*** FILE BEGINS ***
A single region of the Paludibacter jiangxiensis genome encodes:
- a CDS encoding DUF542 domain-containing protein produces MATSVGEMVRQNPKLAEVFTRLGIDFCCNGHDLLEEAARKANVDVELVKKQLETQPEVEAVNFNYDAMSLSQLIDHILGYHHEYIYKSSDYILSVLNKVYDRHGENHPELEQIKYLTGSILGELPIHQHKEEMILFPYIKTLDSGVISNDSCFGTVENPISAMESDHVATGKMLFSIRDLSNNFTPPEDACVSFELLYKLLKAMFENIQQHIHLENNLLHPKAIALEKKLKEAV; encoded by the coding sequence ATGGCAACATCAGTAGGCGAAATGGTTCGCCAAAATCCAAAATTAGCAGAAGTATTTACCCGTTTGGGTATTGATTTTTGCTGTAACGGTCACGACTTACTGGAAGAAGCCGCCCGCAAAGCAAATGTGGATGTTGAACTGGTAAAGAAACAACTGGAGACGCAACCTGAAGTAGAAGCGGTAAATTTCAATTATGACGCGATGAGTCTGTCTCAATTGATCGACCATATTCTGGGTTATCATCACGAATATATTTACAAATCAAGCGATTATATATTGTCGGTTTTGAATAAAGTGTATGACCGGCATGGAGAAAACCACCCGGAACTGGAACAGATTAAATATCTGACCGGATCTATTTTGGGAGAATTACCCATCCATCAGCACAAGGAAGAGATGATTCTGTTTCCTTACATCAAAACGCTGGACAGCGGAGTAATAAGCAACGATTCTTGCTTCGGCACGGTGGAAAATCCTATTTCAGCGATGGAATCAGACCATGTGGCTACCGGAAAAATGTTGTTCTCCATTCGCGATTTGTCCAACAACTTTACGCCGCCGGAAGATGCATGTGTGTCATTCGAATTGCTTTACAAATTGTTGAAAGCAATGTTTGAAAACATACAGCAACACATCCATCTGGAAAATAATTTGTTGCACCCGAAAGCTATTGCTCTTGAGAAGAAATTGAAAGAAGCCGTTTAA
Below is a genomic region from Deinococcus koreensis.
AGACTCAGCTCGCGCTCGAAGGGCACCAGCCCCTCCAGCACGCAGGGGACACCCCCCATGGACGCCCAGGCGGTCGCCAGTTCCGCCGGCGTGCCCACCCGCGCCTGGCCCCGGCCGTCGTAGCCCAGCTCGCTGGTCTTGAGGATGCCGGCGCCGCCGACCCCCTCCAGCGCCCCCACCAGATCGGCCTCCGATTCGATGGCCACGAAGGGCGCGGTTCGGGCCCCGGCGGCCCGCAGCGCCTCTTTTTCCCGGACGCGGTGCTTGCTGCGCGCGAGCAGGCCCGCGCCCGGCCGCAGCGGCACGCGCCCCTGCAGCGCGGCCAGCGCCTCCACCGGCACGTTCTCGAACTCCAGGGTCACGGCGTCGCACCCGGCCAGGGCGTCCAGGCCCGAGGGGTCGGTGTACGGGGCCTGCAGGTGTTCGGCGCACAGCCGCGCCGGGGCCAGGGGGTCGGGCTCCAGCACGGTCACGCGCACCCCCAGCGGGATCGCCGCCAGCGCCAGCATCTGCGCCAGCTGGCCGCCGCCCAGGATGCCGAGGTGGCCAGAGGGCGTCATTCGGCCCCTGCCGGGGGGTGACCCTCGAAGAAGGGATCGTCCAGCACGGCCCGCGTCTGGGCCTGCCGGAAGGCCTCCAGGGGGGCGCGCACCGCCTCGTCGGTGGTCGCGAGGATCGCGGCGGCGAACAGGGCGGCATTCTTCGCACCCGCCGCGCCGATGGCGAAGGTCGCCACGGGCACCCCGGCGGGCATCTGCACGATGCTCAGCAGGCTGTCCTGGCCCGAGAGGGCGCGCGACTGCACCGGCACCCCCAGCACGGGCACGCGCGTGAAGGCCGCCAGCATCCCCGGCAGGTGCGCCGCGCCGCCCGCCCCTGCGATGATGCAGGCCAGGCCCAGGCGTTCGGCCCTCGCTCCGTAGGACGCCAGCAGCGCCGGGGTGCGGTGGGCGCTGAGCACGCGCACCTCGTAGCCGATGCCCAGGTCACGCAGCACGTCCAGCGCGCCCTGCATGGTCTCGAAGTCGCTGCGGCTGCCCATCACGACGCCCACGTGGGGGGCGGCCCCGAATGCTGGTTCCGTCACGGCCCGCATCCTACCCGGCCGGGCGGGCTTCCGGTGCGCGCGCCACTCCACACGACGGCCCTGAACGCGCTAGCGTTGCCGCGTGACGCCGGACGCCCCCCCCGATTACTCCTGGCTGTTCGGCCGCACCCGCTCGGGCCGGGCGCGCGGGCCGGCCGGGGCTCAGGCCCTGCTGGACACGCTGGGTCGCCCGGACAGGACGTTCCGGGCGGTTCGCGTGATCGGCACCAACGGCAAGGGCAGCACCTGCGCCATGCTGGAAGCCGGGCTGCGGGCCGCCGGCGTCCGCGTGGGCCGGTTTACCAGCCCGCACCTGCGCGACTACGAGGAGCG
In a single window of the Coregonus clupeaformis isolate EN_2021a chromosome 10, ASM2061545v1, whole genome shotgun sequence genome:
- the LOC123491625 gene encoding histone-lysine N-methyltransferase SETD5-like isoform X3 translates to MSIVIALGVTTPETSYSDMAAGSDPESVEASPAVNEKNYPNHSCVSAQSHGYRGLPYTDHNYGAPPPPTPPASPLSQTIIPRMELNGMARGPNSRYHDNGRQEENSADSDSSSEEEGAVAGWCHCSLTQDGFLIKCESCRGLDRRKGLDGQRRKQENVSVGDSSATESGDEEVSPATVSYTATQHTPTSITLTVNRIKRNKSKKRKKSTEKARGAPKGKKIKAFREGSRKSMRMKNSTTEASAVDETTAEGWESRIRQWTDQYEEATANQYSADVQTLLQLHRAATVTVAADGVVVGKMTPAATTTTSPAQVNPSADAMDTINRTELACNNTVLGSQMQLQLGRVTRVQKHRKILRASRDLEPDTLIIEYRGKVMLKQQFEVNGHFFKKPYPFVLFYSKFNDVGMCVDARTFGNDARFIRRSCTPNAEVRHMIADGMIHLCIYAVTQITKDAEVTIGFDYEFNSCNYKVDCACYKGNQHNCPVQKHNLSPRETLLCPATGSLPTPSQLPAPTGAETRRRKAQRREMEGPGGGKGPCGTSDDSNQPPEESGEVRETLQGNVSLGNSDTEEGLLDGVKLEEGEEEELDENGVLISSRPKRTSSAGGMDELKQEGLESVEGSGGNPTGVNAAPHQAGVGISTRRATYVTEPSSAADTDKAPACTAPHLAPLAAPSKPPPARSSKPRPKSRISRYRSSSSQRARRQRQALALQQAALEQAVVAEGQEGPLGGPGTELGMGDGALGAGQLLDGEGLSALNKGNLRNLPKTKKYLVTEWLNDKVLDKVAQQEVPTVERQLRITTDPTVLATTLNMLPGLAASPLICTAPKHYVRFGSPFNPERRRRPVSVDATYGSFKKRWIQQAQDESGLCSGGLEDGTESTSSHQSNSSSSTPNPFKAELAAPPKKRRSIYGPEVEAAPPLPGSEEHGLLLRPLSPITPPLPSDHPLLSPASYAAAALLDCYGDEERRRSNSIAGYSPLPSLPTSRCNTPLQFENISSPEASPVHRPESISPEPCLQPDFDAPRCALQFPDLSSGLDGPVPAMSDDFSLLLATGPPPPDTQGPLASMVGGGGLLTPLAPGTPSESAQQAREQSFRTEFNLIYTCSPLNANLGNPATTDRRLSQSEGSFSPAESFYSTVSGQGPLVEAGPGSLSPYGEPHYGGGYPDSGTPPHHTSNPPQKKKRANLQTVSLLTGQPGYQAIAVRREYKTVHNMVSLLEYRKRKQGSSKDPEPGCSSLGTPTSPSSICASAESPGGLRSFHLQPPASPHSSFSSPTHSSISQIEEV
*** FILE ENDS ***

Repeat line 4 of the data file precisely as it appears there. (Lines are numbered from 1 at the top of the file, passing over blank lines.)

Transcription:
AGACTCAGCTCGCGCTCGAAGGGCACCAGCCCCTCCAGCACGCAGGGGACACCCCCCATGGACGCCCAGGCGGTCGCCAGTTCCGCCGGCGTGCCCACCCGCGCCTGGCCCCGGCCGTCGTAGCCCAGCTCGCTGGTCTTGAGGATGCCGGCGCCGCCGACCCCCTCCAGCGCCCCCACCAGATCGGCCTCCGATTCGATGGCCACGAAGGGCGCGGTTCGGGCCCCGGCGGCCCGCAGCGCCTCTTTTTCCCGGACGCGGTGCTTGCTGCGCGCGAGCAGGCCCGCGCCCGGCCGCAGCGGCACGCGCCCCTGCAGCGCGGCCAGCGCCTCCACCGGCACGTTCTCGAACTCCAGGGTCACGGCGTCGCACCCGGCCAGGGCGTCCAGGCCCGAGGGGTCGGTGTACGGGGCCTGCAGGTGTTCGGCGCACAGCCGCGCCGGGGCCAGGGGGTCGGGCTCCAGCACGGTCACGCGCACCCCCAGCGGGATCGCCGCCAGCGCCAGCATCTGCGCCAGCTGGCCGCCGCCCAGGATGCCGAGGTGGCCAGAGGGCGTCATTCGGCCCCTGCCGGGGGGTGACCCTCGAAGAAGGGATCGTCCAGCACGGCCCGCGTCTGGGCCTGCCGGAAGGCCTCCAGGGGGGCGCGCACCGCCTCGTCGGTGGTCGCGAGGATCGCGGCGGCGAACAGGGCGGCATTCTTCGCACCCGCCGCGCCGATGGCGAAGGTCGCCACGGGCACCCCGGCGGGCATCTGCACGATGCTCAGCAGGCTGTCCTGGCCCGAGAGGGCGCGCGACTGCACCGGCACCCCCAGCACGGGCACGCGCGTGAAGGCCGCCAGCATCCCCGGCAGGTGCGCCGCGCCGCCCGCCCCTGCGATGATGCAGGCCAGGCCCAGGCGTTCGGCCCTCGCTCCGTAGGACGCCAGCAGCGCCGGGGTGCGGTGGGCGCTGAGCACGCGCACCTCGTAGCCGATGCCCAGGTCACGCAGCACGTCCAGCGCGCCCTGCATGGTCTCGAAGTCGCTGCGGCTGCCCATCACGACGCCCACGTGGGGGGCGGCCCCGAATGCTGGTTCCGTCACGGCCCGCATCCTACCCGGCCGGGCGGGCTTCCGGTGCGCGCGCCACTCCACACGACGGCCCTGAACGCGCTAGCGTTGCCGCGTGACGCCGGACGCCCCCCCCGATTACTCCTGGCTGTTCGGCCGCACCCGCTCGGGCCGGGCGCGCGGGCCGGCCGGGGCTCAGGCCCTGCTGGACACGCTGGGTCGCCCGGACAGGACGTTCCGGGCGGTTCGCGTGATCGGCACCAACGGCAAGGGCAGCACCTGCGCCATGCTGGAAGCCGGGCTGCGGGCCGCCGGCGTCCGCGTGGGCCGGTTTACCAGCCCGCACCTGCGCGACTACGAGGAGCG